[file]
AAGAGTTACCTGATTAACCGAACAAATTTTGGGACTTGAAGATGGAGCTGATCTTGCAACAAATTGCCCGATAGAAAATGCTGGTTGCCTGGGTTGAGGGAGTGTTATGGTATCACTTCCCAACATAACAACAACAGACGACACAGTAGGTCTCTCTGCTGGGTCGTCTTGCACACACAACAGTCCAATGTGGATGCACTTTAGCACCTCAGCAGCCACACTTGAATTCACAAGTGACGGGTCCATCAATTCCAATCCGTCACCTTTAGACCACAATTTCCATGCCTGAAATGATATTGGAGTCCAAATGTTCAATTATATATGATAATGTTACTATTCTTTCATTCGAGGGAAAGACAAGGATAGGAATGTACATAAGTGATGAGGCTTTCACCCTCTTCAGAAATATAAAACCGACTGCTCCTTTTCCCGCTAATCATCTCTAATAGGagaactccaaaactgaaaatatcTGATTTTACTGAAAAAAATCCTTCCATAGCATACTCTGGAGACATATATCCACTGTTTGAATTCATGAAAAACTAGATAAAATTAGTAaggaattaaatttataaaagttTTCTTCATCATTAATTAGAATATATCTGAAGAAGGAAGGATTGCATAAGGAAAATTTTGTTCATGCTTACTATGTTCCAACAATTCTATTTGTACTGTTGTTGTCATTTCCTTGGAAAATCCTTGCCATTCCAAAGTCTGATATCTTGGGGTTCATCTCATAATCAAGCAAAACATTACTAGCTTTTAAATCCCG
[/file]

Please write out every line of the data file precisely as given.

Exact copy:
AAGAGTTACCTGATTAACCGAACAAATTTTGGGACTTGAAGATGGAGCTGATCTTGCAACAAATTGCCCGATAGAAAATGCTGGTTGCCTGGGTTGAGGGAGTGTTATGGTATCACTTCCCAACATAACAACAACAGACGACACAGTAGGTCTCTCTGCTGGGTCGTCTTGCACACACAACAGTCCAATGTGGATGCACTTTAGCACCTCAGCAGCCACACTTGAATTCACAAGTGACGGGTCCATCAATTCCAATCCGTCACCTTTAGACCACAATTTCCATGCCTGAAATGATATTGGAGTCCAAATGTTCAATTATATATGATAATGTTACTATTCTTTCATTCGAGGGAAAGACAAGGATAGGAATGTACATAAGTGATGAGGCTTTCACCCTCTTCAGAAATATAAAACCGACTGCTCCTTTTCCCGCTAATCATCTCTAATAGGagaactccaaaactgaaaatatcTGATTTTACTGAAAAAAATCCTTCCATAGCATACTCTGGAGACATATATCCACTGTTTGAATTCATGAAAAACTAGATAAAATTAGTAaggaattaaatttataaaagttTTCTTCATCATTAATTAGAATATATCTGAAGAAGGAAGGATTGCATAAGGAAAATTTTGTTCATGCTTACTATGTTCCAACAATTCTATTTGTACTGTTGTTGTCATTTCCTTGGAAAATCCTTGCCATTCCAAAGTCTGATATCTTGGGGTTCATCTCATAATCAAGCAAAACATTACTAGCTTTTAAATCCCG